The Kodak Hypo test kit gives a standard reference in color and in quantity of retained hypo and silver halide in a coating for archival wash. Early Kodak manuals give in the range of 1 hour washing in running water to achieve this level for film and some FB papers.
I won't suggest that this is needed for modern papers or films, but I know this, that single wash baths are not efficient. Here is the reason:
Wash 1 can only remove 1/2 of the chemicals from the coating. This is a law of science shown by Mason.
Wash 2 can only remove 1/2 of the remainder using the same math.
Wash 3 can only remove 1/2 of #2.
And etc. You approach zero but never get there because the wash water you use never has zero chemistry in it. It always equillibrates with what was in the film from the past condition.
Now consider running water. It is always zero in chemistry and as it passes over the film, the exchange is roughly double that in single baths and it can get to zero in the film (or a very very tiny amount).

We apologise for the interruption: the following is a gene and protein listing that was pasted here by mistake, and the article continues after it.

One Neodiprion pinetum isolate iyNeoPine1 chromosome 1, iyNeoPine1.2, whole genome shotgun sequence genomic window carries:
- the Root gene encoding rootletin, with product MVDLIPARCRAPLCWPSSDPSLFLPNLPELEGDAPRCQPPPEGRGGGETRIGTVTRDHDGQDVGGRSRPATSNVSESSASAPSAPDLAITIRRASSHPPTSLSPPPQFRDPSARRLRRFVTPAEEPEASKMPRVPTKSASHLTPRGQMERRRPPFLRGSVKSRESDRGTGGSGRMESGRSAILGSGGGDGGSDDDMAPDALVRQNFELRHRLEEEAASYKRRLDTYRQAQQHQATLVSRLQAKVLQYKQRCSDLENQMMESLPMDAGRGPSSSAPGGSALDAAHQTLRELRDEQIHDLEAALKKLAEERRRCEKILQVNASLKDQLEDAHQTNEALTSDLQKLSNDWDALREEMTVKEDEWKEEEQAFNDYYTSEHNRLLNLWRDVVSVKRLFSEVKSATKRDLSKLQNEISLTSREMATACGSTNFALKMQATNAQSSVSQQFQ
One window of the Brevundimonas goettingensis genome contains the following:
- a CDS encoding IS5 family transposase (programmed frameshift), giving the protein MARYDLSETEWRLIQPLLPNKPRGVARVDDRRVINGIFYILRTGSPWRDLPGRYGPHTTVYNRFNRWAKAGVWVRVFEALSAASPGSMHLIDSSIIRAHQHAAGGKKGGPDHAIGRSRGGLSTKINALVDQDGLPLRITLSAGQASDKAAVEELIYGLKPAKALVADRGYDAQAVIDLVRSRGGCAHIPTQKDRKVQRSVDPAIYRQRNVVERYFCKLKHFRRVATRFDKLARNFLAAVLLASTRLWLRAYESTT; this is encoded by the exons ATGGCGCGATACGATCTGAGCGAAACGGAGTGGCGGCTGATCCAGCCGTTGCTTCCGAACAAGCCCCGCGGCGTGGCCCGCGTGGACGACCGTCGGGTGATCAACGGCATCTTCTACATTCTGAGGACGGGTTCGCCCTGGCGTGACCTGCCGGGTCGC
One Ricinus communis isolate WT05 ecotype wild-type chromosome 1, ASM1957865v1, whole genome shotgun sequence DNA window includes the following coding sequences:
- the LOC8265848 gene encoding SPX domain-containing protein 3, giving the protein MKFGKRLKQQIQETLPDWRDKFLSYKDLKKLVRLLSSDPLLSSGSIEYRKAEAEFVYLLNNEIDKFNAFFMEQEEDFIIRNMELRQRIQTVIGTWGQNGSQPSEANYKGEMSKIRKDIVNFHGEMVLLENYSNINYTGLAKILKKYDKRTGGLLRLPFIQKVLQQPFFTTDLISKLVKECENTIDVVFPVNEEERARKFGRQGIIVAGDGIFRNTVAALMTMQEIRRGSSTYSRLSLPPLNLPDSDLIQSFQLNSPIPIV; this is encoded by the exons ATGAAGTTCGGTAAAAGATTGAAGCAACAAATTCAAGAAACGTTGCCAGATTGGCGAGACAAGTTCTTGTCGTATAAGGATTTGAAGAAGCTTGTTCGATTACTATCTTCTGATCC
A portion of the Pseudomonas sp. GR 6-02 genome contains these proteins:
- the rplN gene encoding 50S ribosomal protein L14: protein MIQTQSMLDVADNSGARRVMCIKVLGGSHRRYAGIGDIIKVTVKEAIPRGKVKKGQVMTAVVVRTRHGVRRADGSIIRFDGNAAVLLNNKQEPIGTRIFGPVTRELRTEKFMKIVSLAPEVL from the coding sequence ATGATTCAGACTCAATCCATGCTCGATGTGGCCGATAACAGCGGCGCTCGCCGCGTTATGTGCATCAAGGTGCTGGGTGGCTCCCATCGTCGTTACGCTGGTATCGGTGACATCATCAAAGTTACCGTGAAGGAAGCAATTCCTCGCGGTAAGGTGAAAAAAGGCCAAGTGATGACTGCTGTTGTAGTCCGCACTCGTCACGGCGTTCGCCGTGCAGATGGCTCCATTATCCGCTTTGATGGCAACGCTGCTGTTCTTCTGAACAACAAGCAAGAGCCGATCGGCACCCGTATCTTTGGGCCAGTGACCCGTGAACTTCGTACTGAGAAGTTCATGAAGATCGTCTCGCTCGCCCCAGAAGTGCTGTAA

This latter wash can be quicker and more economical when done properly, but you must not overdo the wash.
Simon is right though. Today we must conserve our resources and this is why Ilford and Kodak both came up with the other method in hopes that it would conserve water, but misused it can result in underwashed photo materials. So, I suggest that in the final analysis, you use the silver halide retention test for rate of fixing, and the hypo retention test for rate of washing whatever method you choose for washing your film and prints.
And, don't chance it to water from rain or from dehumidifiers. Both of these contain atmospheric contaminants and bacteria that are not present in distilled or tap water.